Finland. At the beginning of the year, Finland and Sweden
declared that defense cooperation should be extended to war.
Among other things, it was proposed to use each other's air
bases and naval bases, joint naval units and joint army
The coalition government suffered from internal wear and
tear. Prime Minister Alexander Stubb's Socialist Party and
the Social Democrats went back in public opinion before the
parliamentary elections in April. Instead, the opposition
went ahead, especially the Center. The electoral movement
was mainly about the economy and defense in the shadow of
the crisis between the EU and Finland's large neighbor the
Russian Federation. The sanctions war between the EU and the
Russian Federation greatly reduced Finland's exports to the
east, and the Russian Federation's involvement in Ukraine
challenged Finland's security policy. Defense Minister Carl
Haglund from the Swedish People's Party advocated NATO
membership, while several parties wanted to investigate the
issue. A pre-election poll showed that 28% of Finns said yes
to NATO while 40% said no.
The center, skeptical of NATO membership, became the
major winner of the election. The party grew by one third to
21.1%. Other major parties declined, the Collective Party to
18.2%, the True Finns to 17.7% and the Social Democrats to
16.5%. The Greens rose to 8.5%, the Left League gained 7.1%,
the Swedish People's Party 4.9% and the Christian Democrats
COUNTRYAAH, Alexander Stubb's government was thus defeated. The
center's low-key leader, IT millionaire Juha Sipilš, 53, who
lacked ministerial experience, was named new prime minister
for a coalition with the host Conservative Center, populist
True Finns and Conservative Socialist Party. Together, they
had 124 of Parliament's 200 seats. The true Finns' skeptical
EU leader Timo Soini became Foreign Minister and Alexander
Stubb Finance Minister.
After three years of recession, the economy was the new
coalition's major challenge. Finland risked violating EU
budget deficit and government debt rules. The government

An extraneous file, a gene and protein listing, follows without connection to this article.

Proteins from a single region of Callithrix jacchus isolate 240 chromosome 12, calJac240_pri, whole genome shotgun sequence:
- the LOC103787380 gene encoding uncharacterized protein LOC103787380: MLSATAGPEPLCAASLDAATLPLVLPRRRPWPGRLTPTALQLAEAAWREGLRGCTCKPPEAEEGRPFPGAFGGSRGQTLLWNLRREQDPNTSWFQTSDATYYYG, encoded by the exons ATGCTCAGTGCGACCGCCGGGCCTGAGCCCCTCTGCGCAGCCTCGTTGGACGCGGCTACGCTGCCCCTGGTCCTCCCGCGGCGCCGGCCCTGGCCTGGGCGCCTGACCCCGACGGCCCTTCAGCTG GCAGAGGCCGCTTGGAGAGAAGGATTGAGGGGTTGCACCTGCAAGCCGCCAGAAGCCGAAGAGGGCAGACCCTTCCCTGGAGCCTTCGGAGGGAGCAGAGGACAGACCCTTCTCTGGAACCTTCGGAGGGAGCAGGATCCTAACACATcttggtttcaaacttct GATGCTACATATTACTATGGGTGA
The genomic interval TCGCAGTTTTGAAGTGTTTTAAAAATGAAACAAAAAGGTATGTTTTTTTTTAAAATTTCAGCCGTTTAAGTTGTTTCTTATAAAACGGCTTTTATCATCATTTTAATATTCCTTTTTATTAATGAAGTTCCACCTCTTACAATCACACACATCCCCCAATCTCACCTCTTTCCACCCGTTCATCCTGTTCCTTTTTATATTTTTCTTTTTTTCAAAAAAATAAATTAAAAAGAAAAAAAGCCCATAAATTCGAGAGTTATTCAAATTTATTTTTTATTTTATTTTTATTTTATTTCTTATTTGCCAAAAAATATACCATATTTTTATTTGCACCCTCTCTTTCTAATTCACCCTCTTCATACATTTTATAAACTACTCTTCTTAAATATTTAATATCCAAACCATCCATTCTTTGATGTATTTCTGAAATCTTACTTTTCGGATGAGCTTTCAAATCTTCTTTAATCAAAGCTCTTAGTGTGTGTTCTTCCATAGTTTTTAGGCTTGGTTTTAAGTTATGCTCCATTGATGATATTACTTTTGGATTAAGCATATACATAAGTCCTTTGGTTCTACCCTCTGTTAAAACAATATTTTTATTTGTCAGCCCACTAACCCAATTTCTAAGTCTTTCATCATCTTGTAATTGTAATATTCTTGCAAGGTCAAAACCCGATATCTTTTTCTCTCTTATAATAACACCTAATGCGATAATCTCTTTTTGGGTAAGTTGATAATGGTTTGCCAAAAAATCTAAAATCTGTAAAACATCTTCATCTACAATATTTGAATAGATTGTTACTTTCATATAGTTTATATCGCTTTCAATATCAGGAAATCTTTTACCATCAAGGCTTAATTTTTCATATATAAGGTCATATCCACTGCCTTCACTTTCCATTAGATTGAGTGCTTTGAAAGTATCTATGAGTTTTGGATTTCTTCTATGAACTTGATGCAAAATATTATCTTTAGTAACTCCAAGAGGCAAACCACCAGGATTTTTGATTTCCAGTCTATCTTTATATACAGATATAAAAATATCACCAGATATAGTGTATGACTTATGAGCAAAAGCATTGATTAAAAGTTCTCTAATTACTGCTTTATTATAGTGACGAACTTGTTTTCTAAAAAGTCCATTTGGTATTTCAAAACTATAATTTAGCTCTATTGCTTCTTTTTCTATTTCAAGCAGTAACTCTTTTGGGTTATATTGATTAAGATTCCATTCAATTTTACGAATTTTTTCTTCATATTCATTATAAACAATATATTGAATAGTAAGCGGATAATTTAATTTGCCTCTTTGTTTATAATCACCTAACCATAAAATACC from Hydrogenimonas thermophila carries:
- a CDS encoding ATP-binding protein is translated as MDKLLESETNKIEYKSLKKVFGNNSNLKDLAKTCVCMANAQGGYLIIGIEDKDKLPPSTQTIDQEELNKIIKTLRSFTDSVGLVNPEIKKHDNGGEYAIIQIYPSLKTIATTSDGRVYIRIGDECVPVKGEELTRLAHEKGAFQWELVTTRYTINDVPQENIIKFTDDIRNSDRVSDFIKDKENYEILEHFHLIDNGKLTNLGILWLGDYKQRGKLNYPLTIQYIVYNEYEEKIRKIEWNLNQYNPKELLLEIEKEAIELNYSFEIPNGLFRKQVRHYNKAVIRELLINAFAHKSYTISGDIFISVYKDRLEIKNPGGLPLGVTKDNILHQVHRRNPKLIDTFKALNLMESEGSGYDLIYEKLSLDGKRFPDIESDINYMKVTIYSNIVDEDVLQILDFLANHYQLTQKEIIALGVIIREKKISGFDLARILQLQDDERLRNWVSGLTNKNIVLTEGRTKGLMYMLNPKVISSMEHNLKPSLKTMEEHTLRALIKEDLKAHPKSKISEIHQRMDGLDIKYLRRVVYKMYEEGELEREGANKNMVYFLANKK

immediately announced savings in social and health care,
school and child care. NATO membership was open to.
Gradually, savings in labor costs were presented, such as
shorter holidays and lower compensation for overtime for
government employees. This led to protests, and in September
about 30,000 people demonstrated in Helsinki. A protest
strike affected trains, buses, flights and postal services.
The government's next saving measure was a healthcare and
social insurance reform that would reduce growing healthcare
costs. There, the coalition parties had a hard time
agreeing, and in November Sipilš threatened to resign. This
took effect and the parties agreed on a health care reform,
where responsibility for health and social care goes from
municipalities to health care areas similar to Swedish
During the fall, it was clear that the country's economy
was declining for the fourth year in a row. GDP had then
reached the 2008 level. Economic development was the worst
in the EU.
In the autumn, a significantly increased number of asylum
seekers came to Finland, especially Iraqis whose asylum
reasons were considered more generous than in Sweden, which
most traveled through. A hot debate on immigration caught
on. A true Finnish parliamentary man warned that Europe was
becoming Islamized, while thousands of people demonstrated
in Helsinki for multicultural society. Prime Minister Sipilš
explained that his and his family's unused housing in
northern Finland would be provided for asylum seekers.
Sipilš urged the Finns to follow his example. Lahti's newly
arrived asylum seekers were attacked when locals threw
fireworks at the bus they were traveling in. One of the
attackers was wearing the Ku Klux Klan cover.
In TorneŚ at the border with Swedish Haparanda, in
October a protest was held to stop the increasing number of
asylum seekers across the border, at most 800 in one day.
A total of about 35,000 asylum seekers were expected
during the year. In October, asylum requirements were
tightened for Iraqis, which made up two-thirds of all asylum